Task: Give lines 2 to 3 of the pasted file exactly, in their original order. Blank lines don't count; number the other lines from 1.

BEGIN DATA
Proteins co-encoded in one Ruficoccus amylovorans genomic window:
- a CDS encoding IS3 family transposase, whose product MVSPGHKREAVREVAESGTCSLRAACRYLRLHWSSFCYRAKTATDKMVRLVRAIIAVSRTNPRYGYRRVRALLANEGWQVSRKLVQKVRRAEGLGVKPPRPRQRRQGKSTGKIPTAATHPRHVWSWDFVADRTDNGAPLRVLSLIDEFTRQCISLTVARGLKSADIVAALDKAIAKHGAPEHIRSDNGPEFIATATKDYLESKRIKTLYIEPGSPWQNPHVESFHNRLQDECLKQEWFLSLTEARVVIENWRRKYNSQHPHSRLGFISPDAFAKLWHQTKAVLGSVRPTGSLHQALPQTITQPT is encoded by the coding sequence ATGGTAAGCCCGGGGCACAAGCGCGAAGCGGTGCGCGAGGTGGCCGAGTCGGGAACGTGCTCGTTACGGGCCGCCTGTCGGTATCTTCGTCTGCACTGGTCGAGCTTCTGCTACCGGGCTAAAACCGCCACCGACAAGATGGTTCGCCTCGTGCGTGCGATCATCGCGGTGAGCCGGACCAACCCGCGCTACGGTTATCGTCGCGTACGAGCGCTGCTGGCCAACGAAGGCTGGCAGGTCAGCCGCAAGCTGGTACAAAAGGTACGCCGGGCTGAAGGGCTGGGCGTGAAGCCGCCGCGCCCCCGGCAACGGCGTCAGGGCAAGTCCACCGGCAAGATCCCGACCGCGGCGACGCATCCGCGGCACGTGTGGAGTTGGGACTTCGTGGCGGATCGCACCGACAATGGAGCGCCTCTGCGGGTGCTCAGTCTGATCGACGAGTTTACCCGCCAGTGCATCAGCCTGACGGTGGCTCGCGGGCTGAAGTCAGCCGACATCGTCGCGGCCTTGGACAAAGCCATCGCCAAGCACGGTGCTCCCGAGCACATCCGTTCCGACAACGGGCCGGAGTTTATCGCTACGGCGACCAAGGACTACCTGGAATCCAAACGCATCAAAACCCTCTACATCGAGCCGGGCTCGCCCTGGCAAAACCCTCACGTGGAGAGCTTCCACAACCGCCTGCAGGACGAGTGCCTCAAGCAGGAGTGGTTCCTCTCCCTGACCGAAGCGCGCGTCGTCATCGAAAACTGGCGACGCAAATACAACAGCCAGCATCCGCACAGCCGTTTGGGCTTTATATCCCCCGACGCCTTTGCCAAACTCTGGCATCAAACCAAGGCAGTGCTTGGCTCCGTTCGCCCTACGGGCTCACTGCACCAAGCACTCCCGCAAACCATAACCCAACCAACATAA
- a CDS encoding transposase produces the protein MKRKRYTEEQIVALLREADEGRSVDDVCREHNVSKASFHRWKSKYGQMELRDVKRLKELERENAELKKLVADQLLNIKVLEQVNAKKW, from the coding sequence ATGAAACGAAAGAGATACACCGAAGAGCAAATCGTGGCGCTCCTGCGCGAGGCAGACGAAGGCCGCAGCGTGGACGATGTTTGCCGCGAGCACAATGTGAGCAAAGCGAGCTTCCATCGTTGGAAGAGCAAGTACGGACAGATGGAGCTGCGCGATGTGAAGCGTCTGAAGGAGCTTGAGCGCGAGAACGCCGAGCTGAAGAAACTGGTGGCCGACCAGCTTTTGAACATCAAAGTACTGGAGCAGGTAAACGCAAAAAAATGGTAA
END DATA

- a CDS encoding IS3 family transposase, whose product MVSPGHKREAVREVAESGTCSLRAACRYLRLHWSSFCYRAKTATDKMVRLVRAIIAVSRTNPRYGYRRVRALLANEGWQVSRKLVQKVRRAEGLGVKPPRPRQRRQGKSTGKIPTAATHPRHVWSWDFVADRTDNGAPLRVLSLIDEFTRQCISLTVARGLKSADIVAALDKAIAKHGAPEHIRSDNGPEFIATATKDYLESKRIKTLYIEPGSPWQNPHVESFHNRLQDECLKQEWFLSLTEARVVIENWRRKYNSQHPHSRLGFISPDAFAKLWHQTKAVLGSVRPTGSLHQALPQTITQPT is encoded by the coding sequence ATGGTAAGCCCGGGGCACAAGCGCGAAGCGGTGCGCGAGGTGGCCGAGTCGGGAACGTGCTCGTTACGGGCCGCCTGTCGGTATCTTCGTCTGCACTGGTCGAGCTTCTGCTACCGGGCTAAAACCGCCACCGACAAGATGGTTCGCCTCGTGCGTGCGATCATCGCGGTGAGCCGGACCAACCCGCGCTACGGTTATCGTCGCGTACGAGCGCTGCTGGCCAACGAAGGCTGGCAGGTCAGCCGCAAGCTGGTACAAAAGGTACGCCGGGCTGAAGGGCTGGGCGTGAAGCCGCCGCGCCCCCGGCAACGGCGTCAGGGCAAGTCCACCGGCAAGATCCCGACCGCGGCGACGCATCCGCGGCACGTGTGGAGTTGGGACTTCGTGGCGGATCGCACCGACAATGGAGCGCCTCTGCGGGTGCTCAGTCTGATCGACGAGTTTACCCGCCAGTGCATCAGCCTGACGGTGGCTCGCGGGCTGAAGTCAGCCGACATCGTCGCGGCCTTGGACAAAGCCATCGCCAAGCACGGTGCTCCCGAGCACATCCGTTCCGACAACGGGCCGGAGTTTATCGCTACGGCGACCAAGGACTACCTGGAATCCAAACGCATCAAAACCCTCTACATCGAGCCGGGCTCGCCCTGGCAAAACCCTCACGTGGAGAGCTTCCACAACCGCCTGCAGGACGAGTGCCTCAAGCAGGAGTGGTTCCTCTCCCTGACCGAAGCGCGCGTCGTCATCGAAAACTGGCGACGCAAATACAACAGCCAGCATCCGCACAGCCGTTTGGGCTTTATATCCCCCGACGCCTTTGCCAAACTCTGGCATCAAACCAAGGCAGTGCTTGGCTCCGTTCGCCCTACGGGCTCACTGCACCAAGCACTCCCGCAAACCATAACCCAACCAACATAA
- a CDS encoding transposase produces the protein MKRKRYTEEQIVALLREADEGRSVDDVCREHNVSKASFHRWKSKYGQMELRDVKRLKELERENAELKKLVADQLLNIKVLEQVNAKKW, from the coding sequence ATGAAACGAAAGAGATACACCGAAGAGCAAATCGTGGCGCTCCTGCGCGAGGCAGACGAAGGCCGCAGCGTGGACGATGTTTGCCGCGAGCACAATGTGAGCAAAGCGAGCTTCCATCGTTGGAAGAGCAAGTACGGACAGATGGAGCTGCGCGATGTGAAGCGTCTGAAGGAGCTTGAGCGCGAGAACGCCGAGCTGAAGAAACTGGTGGCCGACCAGCTTTTGAACATCAAAGTACTGGAGCAGGTAAACGCAAAAAAATGGTAA